But I'm glad he did, because Coleman accomplished miracles that have nothing to do with the marketplace. He opened the heads of thousands of musicians and maybe millions of listeners, in ways they still may not realize. Although his recordings deserve to last, the several times I've heard him live have altered my genes in the most important ways, reprogramming me to accept a wider range of emissions from the Light.
In other words, Ornette Coleman changed my life.
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My favorite Ornette Coleman records:
"Live at the Hillcrest Club" (recorded with Paul Bley in 1958)
"Something Else!!!!" (1958)
"Free Jazz" (1960)
"Skies of America" (his symphony, 1972)
"In All Languages" (1987)
"Sound Grammar" (2006)
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I invite anyone to comment on Ornette Coleman for this page by mailing me at "info at metaljazz.com". Read some responses below.
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A POEM BY RICHARD MELTZER:
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FRIEND DAVID N. MEYER ADDS:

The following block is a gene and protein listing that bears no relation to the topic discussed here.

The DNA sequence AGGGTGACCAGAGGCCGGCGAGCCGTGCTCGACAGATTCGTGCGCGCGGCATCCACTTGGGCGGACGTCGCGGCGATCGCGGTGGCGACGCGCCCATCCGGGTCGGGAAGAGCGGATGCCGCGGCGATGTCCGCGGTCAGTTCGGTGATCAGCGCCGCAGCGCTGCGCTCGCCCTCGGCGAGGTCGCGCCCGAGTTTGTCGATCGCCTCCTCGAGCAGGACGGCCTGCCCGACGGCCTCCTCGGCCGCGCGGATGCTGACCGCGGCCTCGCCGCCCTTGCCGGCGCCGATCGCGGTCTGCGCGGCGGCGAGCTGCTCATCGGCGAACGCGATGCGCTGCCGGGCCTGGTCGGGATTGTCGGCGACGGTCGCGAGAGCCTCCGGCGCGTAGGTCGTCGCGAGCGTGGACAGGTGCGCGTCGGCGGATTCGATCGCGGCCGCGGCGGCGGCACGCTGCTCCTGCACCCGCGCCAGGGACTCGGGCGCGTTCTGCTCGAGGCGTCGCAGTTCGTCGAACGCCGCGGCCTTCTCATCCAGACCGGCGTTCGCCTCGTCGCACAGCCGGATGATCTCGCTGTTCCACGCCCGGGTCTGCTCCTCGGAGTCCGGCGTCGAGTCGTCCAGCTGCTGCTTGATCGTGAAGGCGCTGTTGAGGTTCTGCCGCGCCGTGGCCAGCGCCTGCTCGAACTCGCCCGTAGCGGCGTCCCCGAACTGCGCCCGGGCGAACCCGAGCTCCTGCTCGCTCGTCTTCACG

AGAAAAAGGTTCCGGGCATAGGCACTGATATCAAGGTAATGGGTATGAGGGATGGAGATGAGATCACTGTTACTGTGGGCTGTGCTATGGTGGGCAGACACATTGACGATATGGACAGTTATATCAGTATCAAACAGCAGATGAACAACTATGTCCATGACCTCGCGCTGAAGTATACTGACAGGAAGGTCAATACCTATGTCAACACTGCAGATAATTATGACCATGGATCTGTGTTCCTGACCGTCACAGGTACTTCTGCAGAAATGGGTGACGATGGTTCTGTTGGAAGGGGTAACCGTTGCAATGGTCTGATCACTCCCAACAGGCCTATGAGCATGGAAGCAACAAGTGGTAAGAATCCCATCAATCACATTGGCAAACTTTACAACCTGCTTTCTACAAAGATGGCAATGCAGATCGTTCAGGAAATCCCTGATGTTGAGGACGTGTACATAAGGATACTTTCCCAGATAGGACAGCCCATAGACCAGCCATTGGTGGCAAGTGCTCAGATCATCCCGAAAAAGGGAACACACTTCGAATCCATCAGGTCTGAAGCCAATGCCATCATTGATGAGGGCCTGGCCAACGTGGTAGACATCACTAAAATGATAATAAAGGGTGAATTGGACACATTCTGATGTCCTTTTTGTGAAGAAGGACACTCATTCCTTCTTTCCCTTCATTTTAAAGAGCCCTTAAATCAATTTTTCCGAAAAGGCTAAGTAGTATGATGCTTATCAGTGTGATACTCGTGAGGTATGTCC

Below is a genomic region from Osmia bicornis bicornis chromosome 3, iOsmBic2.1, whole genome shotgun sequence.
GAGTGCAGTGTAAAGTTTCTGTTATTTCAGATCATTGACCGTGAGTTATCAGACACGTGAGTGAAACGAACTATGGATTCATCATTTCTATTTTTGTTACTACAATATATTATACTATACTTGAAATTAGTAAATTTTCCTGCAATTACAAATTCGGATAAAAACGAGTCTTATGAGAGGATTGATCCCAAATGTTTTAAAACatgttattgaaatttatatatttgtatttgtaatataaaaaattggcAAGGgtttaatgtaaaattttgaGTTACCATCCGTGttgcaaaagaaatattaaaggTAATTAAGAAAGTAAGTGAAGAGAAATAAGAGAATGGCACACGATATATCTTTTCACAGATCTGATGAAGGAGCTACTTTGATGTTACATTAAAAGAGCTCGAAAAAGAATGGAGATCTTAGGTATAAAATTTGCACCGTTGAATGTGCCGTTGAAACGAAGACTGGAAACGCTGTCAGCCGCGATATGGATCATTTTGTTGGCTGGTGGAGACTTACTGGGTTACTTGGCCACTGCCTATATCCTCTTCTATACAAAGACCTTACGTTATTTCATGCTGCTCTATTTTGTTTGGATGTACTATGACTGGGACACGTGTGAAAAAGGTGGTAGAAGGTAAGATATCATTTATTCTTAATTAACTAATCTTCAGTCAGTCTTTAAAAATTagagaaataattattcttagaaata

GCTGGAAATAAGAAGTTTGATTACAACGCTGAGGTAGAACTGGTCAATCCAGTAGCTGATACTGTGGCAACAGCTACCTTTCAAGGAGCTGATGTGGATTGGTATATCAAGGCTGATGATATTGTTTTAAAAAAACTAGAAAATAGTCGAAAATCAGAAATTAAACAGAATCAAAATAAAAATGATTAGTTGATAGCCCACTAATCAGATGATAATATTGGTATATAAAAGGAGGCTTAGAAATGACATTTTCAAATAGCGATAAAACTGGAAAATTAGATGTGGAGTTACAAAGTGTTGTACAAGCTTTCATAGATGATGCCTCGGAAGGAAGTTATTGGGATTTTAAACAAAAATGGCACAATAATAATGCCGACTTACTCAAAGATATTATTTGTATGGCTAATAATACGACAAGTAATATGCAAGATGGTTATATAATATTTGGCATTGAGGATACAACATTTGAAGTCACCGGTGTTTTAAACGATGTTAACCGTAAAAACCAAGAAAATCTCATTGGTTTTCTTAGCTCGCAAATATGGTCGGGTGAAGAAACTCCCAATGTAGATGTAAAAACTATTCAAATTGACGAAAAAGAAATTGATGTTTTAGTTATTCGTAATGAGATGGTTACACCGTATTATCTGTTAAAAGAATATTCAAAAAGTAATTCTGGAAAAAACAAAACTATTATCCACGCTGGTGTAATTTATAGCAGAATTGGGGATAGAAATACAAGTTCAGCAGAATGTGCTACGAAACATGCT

Ornette...proof that you can totally not understand something in any intellectual or emotional way and it still can resonate so powerfully. Prior to "Dancing In Your Head," which I wore out twice on vinyl, I had and have NO idea what Ornette was on about. I could not parse it. I could not grok it. I could not understand it. I'm not even sure I could say it "moves" me; it evokes emotions I can't name. It puts me in a place I cannot name; I like it, though. I love it. And sometimes, his music has made me so restless I could not stand it.
Whatever Ornette was doing struck me powerfully and sounded as alien - never less so on repeated listens - as it did familiar and meaningful. I hate to describe him as impenetrable; maybe he was. His music penetrated me in ways beyond words. "Dancing in Your Head" was suddenly comprehensible as were most of his compositions after. That you could dance to it, dance to Ornette - or hell, even nod your head and tap your foot to it - was shocking. I think of him as such a rock, so beautifully tailored and turned out, solid as a mountain amid that chaos. He knew where he was, always.
Those profound small-group works with Haden and Cherry were conversations in a language from another planet, another sound-space-time continuum altogether. Their interior meaning escaped me, but the force of their connection, the eloquence of their communication, bore so much emotion, even when I could not understand what they were saying. But even on one listen, you knew that Haden totally understood Ornette. What a relief and blessing those two must have been to each other.